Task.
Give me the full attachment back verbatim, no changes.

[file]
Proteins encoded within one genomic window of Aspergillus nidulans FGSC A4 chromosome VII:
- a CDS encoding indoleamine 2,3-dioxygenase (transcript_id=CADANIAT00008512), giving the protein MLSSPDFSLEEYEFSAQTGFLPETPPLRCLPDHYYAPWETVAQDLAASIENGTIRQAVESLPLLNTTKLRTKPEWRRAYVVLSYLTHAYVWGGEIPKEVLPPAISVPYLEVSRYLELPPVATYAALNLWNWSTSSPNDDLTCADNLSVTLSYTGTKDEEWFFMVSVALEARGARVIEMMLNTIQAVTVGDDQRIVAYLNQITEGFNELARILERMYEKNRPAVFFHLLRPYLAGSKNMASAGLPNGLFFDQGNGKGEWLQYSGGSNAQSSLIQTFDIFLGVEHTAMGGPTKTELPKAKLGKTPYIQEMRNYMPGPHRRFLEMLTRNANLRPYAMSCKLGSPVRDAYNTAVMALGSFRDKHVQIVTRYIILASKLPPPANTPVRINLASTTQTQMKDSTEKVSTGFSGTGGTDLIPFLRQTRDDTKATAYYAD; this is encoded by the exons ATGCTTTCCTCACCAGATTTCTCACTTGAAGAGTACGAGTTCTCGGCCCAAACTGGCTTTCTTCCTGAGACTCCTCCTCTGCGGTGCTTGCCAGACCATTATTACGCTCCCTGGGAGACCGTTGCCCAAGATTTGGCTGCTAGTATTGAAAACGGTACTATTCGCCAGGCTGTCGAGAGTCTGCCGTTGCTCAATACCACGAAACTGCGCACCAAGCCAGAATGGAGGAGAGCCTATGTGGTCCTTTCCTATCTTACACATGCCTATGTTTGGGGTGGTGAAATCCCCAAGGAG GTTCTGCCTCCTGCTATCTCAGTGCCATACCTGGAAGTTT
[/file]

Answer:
Proteins encoded within one genomic window of Aspergillus nidulans FGSC A4 chromosome VII:
- a CDS encoding indoleamine 2,3-dioxygenase (transcript_id=CADANIAT00008512), giving the protein MLSSPDFSLEEYEFSAQTGFLPETPPLRCLPDHYYAPWETVAQDLAASIENGTIRQAVESLPLLNTTKLRTKPEWRRAYVVLSYLTHAYVWGGEIPKEVLPPAISVPYLEVSRYLELPPVATYAALNLWNWSTSSPNDDLTCADNLSVTLSYTGTKDEEWFFMVSVALEARGARVIEMMLNTIQAVTVGDDQRIVAYLNQITEGFNELARILERMYEKNRPAVFFHLLRPYLAGSKNMASAGLPNGLFFDQGNGKGEWLQYSGGSNAQSSLIQTFDIFLGVEHTAMGGPTKTELPKAKLGKTPYIQEMRNYMPGPHRRFLEMLTRNANLRPYAMSCKLGSPVRDAYNTAVMALGSFRDKHVQIVTRYIILASKLPPPANTPVRINLASTTQTQMKDSTEKVSTGFSGTGGTDLIPFLRQTRDDTKATAYYAD; this is encoded by the exons ATGCTTTCCTCACCAGATTTCTCACTTGAAGAGTACGAGTTCTCGGCCCAAACTGGCTTTCTTCCTGAGACTCCTCCTCTGCGGTGCTTGCCAGACCATTATTACGCTCCCTGGGAGACCGTTGCCCAAGATTTGGCTGCTAGTATTGAAAACGGTACTATTCGCCAGGCTGTCGAGAGTCTGCCGTTGCTCAATACCACGAAACTGCGCACCAAGCCAGAATGGAGGAGAGCCTATGTGGTCCTTTCCTATCTTACACATGCCTATGTTTGGGGTGGTGAAATCCCCAAGGAG GTTCTGCCTCCTGCTATCTCAGTGCCATACCTGGAAGTTT